My, oh my. Not since the electric 2009 debate over the half-cent sales tax increase has the county witnessed so much wailing and gnashing of teeth over an issue like the sales tax distribution in Lee County. County commissioners have announced their intent to do precisely as state law allows (and fiscal prudence dictates) in changing the county’s sales tax distribution method from per capita to ad valorem. In effect, this means the county will retain more of the state’s distribution of sales taxes to benefit all county residents, while choosing to send less of those dollars directly to Sanford and Broadway councils to spend as they see fit. In return, the commissioners promise to lower property taxes, to reduce spending across the county, and to reduce the county’s debt burden. Lower taxes, reduced spending, less debt– what’s not to like?
Oh, lest I forget, it also means that the City of Sanford and the Town of Broadway may need to tighten their budgets. It means Sanford will have to reassess whether to keep pouring millions of dollars into non-mandated discretionary spending and exaggerated fund balances; whether they can afford to keep subsidizing the municipal golf course and giving away corporate welfare and contributions to selected non-profit groups; whether they can afford to keep expanding staff and salaries while other government entities have laid off staff, denied salary increases, and cut back on hours. The Town of Broadway will need to explore alternative means of staffing important services to replace the $104,000 or so in reduced sales taxes it otherwise would have received. (The town might well find all those savings by simply working with the county Sheriff to augment their public safety needs.)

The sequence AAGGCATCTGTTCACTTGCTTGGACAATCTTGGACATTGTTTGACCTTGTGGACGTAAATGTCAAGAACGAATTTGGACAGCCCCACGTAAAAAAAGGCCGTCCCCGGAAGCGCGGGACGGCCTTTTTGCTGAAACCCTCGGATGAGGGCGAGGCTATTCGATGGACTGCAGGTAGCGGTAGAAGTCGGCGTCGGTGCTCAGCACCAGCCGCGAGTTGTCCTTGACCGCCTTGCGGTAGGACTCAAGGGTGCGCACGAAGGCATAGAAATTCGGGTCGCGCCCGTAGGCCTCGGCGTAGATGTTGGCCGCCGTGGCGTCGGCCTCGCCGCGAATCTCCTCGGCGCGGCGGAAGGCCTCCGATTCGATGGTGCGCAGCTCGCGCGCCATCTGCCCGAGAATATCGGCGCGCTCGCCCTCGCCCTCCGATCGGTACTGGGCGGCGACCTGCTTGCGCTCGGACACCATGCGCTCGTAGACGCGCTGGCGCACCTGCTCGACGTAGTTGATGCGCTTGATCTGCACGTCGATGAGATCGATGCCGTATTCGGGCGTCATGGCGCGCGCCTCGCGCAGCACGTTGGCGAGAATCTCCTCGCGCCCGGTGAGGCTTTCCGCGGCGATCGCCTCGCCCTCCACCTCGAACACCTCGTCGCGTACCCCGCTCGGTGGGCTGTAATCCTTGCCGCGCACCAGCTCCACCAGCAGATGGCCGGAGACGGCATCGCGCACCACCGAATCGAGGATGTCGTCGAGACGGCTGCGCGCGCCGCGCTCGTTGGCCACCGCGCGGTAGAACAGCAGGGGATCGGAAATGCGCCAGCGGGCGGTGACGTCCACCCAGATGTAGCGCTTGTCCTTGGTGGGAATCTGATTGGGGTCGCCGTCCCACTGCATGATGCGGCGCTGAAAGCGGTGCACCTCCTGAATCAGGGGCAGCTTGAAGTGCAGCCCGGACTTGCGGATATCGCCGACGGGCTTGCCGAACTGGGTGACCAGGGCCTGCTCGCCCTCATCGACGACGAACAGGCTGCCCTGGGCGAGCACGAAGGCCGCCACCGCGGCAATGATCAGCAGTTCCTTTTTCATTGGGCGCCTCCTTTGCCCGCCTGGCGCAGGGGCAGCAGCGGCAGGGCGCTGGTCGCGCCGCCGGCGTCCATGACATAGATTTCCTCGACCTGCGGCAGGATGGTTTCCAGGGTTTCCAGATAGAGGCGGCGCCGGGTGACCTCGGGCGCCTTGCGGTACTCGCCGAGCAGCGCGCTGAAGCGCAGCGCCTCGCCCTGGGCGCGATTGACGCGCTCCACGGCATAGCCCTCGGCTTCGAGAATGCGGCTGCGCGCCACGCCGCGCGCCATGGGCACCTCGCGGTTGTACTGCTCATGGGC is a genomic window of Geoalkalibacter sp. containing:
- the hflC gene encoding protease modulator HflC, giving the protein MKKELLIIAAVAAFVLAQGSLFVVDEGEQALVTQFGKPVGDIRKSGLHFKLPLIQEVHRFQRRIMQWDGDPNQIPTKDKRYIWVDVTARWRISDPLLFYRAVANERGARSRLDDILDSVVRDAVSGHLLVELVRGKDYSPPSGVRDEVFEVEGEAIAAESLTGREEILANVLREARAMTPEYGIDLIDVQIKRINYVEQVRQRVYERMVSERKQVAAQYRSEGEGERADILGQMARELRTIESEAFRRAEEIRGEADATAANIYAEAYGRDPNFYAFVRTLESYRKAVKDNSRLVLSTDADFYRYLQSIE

Let’s be clear and unemotional on this issue– prudence and the facts clearly align with what the county plans to do. The first rule of fiscal responsibility in government is never to take money from citizens or businesses that isn’t absolutely necessary to fulfill the obligations of that jurisdiction. Clearly, the Board of Commissioners (BOC) is trying to obey that rule. There are 44 other counties in the state that do precisely what the Lee BOC is seeking to do- using the ad valorem method of distribution. Many other counties would also change to this method if the distribution method would be more favorable to the county, rather than less favorable. So, changing the distribution method is the wise and mainstream action to take.
Finally, it’s high time for other jurisdictions of the county to act more responsibly with our precious tax dollars. To date, only the BOC has sought to complete performance and financial audits to improve operational efficiencies in government. The school system resisted an audit but was compelled to receive an Evergreen financial review in 2011—one that found more than $10M in potential savings for taxpayers. The City of Sanford was offered the same kind of audit in 2011 (with Evergreen offering a deep discount) but rejected the opportunity.
Local political debates in Lee County these past few years have led me to this observation—the louder that local government officials squeal, the closer to the truth we are getting. Let the wailing and gnashing begin!